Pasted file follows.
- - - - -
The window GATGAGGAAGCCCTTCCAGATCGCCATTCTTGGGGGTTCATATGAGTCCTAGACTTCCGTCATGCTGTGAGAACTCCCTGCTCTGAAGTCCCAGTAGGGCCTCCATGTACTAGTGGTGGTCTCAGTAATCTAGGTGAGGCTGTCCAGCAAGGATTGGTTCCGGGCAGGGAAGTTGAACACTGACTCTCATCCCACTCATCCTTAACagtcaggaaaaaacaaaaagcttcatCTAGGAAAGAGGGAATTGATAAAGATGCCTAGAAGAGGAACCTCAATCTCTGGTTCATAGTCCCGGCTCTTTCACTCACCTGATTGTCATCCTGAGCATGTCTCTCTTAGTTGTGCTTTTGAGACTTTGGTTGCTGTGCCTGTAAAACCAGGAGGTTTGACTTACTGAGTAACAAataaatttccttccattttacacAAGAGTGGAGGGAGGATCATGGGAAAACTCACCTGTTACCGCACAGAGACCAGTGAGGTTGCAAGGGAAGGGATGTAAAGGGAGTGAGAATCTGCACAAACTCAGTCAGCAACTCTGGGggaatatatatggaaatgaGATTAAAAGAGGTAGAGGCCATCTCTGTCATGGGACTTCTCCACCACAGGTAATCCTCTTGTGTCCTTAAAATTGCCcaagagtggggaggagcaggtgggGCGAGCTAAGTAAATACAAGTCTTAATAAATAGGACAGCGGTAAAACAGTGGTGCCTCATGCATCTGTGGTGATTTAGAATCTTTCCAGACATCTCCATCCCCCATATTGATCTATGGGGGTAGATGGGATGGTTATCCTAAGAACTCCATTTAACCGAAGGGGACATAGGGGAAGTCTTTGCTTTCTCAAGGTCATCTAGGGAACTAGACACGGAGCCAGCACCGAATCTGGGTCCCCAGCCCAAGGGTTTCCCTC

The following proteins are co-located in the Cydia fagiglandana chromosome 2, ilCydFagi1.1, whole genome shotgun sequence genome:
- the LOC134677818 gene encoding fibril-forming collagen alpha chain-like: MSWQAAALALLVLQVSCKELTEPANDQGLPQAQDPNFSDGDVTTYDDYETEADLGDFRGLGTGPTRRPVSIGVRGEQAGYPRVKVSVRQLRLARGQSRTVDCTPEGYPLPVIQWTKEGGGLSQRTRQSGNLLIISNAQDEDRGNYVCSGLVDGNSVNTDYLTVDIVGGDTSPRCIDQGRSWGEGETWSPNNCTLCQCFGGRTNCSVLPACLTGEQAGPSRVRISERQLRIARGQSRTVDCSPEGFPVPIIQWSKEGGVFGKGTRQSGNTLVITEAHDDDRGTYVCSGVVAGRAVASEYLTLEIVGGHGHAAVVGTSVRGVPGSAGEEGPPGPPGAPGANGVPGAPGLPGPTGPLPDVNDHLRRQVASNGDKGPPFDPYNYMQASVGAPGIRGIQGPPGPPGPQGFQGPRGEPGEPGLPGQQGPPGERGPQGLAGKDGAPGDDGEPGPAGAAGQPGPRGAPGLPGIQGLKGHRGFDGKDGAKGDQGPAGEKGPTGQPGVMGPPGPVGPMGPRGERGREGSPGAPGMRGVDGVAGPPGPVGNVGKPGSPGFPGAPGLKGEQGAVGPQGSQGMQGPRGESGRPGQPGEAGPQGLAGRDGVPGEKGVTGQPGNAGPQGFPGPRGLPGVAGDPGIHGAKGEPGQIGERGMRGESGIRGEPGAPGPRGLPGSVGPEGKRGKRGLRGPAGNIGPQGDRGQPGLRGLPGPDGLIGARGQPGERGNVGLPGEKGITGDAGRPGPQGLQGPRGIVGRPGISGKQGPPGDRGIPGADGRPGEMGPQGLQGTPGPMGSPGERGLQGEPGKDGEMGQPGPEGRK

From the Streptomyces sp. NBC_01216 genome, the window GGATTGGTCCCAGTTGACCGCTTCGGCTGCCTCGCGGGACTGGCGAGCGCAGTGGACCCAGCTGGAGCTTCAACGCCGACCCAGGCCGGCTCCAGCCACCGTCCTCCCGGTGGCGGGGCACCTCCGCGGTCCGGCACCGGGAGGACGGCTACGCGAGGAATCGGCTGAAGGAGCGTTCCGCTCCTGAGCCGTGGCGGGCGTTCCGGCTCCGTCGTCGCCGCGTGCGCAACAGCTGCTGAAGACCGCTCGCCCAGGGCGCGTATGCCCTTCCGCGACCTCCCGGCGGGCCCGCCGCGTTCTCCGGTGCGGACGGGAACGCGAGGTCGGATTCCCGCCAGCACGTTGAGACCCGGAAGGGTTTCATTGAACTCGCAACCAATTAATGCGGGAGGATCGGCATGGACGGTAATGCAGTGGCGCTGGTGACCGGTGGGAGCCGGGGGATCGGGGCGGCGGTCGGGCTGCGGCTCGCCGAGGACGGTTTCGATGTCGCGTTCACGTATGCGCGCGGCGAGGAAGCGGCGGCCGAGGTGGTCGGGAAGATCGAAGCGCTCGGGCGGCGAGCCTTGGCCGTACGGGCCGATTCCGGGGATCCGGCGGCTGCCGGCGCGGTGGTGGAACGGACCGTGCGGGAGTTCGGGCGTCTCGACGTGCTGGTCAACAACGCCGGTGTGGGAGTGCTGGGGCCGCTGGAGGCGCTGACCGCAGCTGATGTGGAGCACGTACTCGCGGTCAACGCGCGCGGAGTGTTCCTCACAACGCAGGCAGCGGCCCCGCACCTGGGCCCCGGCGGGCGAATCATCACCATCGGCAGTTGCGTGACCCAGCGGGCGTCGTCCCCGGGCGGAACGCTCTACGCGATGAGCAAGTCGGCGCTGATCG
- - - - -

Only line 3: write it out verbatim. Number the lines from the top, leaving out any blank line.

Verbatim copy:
- the LOC134677818 gene encoding fibril-forming collagen alpha chain-like: MSWQAAALALLVLQVSCKELTEPANDQGLPQAQDPNFSDGDVTTYDDYETEADLGDFRGLGTGPTRRPVSIGVRGEQAGYPRVKVSVRQLRLARGQSRTVDCTPEGYPLPVIQWTKEGGGLSQRTRQSGNLLIISNAQDEDRGNYVCSGLVDGNSVNTDYLTVDIVGGDTSPRCIDQGRSWGEGETWSPNNCTLCQCFGGRTNCSVLPACLTGEQAGPSRVRISERQLRIARGQSRTVDCSPEGFPVPIIQWSKEGGVFGKGTRQSGNTLVITEAHDDDRGTYVCSGVVAGRAVASEYLTLEIVGGHGHAAVVGTSVRGVPGSAGEEGPPGPPGAPGANGVPGAPGLPGPTGPLPDVNDHLRRQVASNGDKGPPFDPYNYMQASVGAPGIRGIQGPPGPPGPQGFQGPRGEPGEPGLPGQQGPPGERGPQGLAGKDGAPGDDGEPGPAGAAGQPGPRGAPGLPGIQGLKGHRGFDGKDGAKGDQGPAGEKGPTGQPGVMGPPGPVGPMGPRGERGREGSPGAPGMRGVDGVAGPPGPVGNVGKPGSPGFPGAPGLKGEQGAVGPQGSQGMQGPRGESGRPGQPGEAGPQGLAGRDGVPGEKGVTGQPGNAGPQGFPGPRGLPGVAGDPGIHGAKGEPGQIGERGMRGESGIRGEPGAPGPRGLPGSVGPEGKRGKRGLRGPAGNIGPQGDRGQPGLRGLPGPDGLIGARGQPGERGNVGLPGEKGITGDAGRPGPQGLQGPRGIVGRPGISGKQGPPGDRGIPGADGRPGEMGPQGLQGTPGPMGSPGERGLQGEPGKDGEMGQPGPEGRK